DANIEL - Hi, I'm LDS and I was wondering if you could help me out. In my efforts to try and talk to my friends and family about the Church, the issue of polygamy never fails to enter the conversation. I have read much information on the subject (D&C, Jacob, OT, past General Authorities books, LDS web pages, etc.), but still I cannot seem to explain it well enough so that the issue no longer bothers them (friends and family). Do you have any suggestions, references, or good explanations on why the Church once practiced polygamy and why they don't now? I understand this topic enough to leave no doubts in my heart, but I can't seem to help others feel the same.

JOEL - It will be very difficult to help anyone else feel the same as you do if they have not first received a testimony of the divinity of the restored Gospel and the importance of latter-day prophets. Without this most people outside the Church (and many within the Church) will always be bothered by the doctrine because it goes against what they have been taught or how they personally feel about it.
So the first thing you should tell them is that unless they believe in latter-day revelation from God, it will be difficult for them to understand the reason for it.
There are a few other things you could say to them. For one thing, evidence suggests that God condoned polygamy at certain periods in history. The Bible records that Abraham, Isaac, and Jacob all had multiple wives, with God's approval.
But, according to the Book of Mormon, God Himself disapproves of polygamy, except in special circumstances, because it is so painful to his daughters.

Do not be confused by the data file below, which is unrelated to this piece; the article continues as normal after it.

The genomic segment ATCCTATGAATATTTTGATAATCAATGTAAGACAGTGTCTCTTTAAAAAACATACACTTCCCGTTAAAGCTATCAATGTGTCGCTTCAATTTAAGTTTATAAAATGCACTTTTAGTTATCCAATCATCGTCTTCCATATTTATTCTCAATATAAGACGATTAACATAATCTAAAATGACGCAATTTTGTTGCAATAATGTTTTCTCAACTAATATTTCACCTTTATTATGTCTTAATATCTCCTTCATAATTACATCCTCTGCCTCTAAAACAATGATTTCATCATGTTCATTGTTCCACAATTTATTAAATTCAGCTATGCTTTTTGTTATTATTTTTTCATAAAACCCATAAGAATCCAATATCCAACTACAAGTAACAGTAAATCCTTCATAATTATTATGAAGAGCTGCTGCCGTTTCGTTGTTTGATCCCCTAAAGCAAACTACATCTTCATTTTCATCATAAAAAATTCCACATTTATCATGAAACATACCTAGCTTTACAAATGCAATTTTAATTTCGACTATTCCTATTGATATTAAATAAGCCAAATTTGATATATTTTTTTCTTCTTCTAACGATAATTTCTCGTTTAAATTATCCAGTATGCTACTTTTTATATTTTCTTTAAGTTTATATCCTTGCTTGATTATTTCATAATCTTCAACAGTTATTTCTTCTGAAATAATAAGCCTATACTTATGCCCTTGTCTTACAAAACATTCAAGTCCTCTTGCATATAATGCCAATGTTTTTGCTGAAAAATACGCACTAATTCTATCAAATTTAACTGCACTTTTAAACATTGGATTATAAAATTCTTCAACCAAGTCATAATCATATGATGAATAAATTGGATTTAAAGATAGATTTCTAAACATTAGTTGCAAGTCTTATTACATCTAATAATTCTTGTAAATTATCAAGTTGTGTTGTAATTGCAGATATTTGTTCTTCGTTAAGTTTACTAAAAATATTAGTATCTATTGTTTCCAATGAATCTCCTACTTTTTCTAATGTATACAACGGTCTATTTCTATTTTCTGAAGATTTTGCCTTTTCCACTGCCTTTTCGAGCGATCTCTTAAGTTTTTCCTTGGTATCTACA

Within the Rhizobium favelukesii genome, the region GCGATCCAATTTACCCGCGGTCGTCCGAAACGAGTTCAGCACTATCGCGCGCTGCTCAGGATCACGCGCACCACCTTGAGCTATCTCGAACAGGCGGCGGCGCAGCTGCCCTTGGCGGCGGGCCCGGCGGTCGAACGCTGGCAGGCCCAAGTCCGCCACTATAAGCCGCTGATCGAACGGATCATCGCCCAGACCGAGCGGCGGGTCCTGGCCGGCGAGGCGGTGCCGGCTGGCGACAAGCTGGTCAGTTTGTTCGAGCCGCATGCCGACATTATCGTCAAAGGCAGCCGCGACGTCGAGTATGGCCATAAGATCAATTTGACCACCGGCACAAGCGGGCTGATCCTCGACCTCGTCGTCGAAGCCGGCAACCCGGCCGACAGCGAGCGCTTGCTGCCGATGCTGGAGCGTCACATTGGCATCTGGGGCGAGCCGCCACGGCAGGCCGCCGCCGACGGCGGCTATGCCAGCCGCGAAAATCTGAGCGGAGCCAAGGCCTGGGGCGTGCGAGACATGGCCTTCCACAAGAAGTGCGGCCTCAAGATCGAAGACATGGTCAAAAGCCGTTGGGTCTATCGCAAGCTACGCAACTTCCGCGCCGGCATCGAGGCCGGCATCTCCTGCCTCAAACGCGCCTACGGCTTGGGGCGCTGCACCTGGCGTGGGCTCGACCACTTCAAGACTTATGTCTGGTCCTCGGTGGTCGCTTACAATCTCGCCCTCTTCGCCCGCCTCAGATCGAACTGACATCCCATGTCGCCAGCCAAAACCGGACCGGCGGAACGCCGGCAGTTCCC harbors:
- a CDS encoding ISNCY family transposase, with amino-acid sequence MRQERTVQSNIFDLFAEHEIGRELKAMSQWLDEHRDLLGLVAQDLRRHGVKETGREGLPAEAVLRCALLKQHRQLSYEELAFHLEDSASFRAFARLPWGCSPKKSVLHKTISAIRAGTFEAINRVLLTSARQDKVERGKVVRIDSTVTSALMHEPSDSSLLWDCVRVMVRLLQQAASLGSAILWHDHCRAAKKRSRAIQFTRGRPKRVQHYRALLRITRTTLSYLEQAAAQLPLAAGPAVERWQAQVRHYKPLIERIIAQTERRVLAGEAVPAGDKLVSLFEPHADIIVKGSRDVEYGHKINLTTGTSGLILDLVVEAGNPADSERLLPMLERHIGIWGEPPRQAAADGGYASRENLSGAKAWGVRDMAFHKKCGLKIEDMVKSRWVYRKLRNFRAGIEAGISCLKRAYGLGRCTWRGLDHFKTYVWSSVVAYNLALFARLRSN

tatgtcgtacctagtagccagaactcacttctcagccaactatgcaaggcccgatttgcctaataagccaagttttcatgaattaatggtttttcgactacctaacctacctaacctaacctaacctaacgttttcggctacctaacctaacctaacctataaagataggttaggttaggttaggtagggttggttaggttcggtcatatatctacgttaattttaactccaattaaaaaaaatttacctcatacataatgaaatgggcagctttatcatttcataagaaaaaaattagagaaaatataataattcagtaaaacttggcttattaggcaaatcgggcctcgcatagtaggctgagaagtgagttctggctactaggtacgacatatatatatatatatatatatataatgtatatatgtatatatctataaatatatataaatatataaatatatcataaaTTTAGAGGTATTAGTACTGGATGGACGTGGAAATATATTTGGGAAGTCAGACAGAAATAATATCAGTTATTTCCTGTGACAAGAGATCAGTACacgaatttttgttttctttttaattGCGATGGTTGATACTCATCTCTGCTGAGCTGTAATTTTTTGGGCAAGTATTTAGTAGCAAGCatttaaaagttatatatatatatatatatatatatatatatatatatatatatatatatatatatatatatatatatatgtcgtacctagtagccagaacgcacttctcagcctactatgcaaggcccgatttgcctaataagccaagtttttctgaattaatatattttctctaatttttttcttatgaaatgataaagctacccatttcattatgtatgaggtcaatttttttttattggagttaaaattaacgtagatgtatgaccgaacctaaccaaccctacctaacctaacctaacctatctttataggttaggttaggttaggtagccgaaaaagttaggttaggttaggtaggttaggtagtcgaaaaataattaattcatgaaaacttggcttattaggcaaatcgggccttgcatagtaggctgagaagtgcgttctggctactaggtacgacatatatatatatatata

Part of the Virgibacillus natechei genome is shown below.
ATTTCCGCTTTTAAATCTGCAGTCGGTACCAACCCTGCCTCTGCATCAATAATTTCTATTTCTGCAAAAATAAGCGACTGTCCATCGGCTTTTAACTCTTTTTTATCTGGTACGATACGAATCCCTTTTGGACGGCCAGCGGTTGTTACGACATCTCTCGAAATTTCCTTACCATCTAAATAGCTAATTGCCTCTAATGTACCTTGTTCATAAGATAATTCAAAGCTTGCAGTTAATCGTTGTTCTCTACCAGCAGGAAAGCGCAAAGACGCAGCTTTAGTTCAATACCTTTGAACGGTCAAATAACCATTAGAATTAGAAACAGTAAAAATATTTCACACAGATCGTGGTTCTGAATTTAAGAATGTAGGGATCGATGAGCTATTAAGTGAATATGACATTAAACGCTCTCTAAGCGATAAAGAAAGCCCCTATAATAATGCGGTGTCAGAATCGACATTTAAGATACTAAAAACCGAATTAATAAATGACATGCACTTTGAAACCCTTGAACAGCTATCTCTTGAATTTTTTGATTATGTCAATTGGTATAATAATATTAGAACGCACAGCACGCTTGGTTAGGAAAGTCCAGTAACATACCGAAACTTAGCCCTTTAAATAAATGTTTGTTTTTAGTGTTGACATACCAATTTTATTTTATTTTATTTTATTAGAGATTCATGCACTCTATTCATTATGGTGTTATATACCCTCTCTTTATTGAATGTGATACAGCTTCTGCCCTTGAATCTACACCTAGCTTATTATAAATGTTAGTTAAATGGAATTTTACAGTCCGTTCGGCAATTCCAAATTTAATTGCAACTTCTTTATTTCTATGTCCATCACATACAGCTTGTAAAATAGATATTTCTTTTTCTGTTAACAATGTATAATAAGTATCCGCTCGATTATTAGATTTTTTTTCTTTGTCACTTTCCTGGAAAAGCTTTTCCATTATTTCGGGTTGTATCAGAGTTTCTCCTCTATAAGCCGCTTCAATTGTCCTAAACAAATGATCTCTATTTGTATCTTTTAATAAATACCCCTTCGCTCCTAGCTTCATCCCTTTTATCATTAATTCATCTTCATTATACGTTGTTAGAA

"For there shall not any man among you have save it be one wife and concubines he shall have none. For I, the Lord God, delight in the chastity of women. And whoredoms are an abomination before me" (Jacob 2:27-28).
"For behold, I, the Lord, have seen the sorrow and heard the mourning of the daughters of my people...because of the wickedness and abominations of their husbands.... Ye have broken the hearts of your tender wives and lost the confidence of your children...and the sobbings of their hearts ascend up to God against you" (Jacob 2:31-32).
But there are certain times when He commands it to be practiced.
"For if I will, saith the Lord of Hosts, raise up seed unto me, I will command my people; otherwise they shall hearken unto these things." (Jacob 2:30)
The law of plural marriage was revealed to Joseph Smith around 1831 and the revelation was given to him under strict commandment from God to live it. At the time the doctrine was announced to the membership of the church Orson Pratt explained, "the constitution gives the privilege to all the inhabitants of this country, of the free exercise of their religious notions, and the freedom of their faith, and the practice of it." In their opinion this included the practice of plural marriage. At the time there were no laws against it. He also said that, "marriage was ordained of God as the channel for spirits to acquire mortal bodies and that through plural marriage worthy priesthood holders could raise up a numerous righteous posterity unto the Lord." (Millennial Star, 1853). So, the primary reason was to help as many spirits as possible to obtain their bodies, be raised in good families, and to build up the kingdom of God on earth. The best way to do that and get it started quickly with only the few worthy saints that were available at the time was to live the law of plural marriage. When the need no longer existed to "raise up seed unto me", and when the laws of the land changed, making it no longer legal, the Lord removed the requirement for the saints to practice it.
"Wherefore I, the Lord, command and revoke, as it seemeth me good; and all this to be answered upon the heads of the rebellious, saith the Lord." (D&C 56:4)

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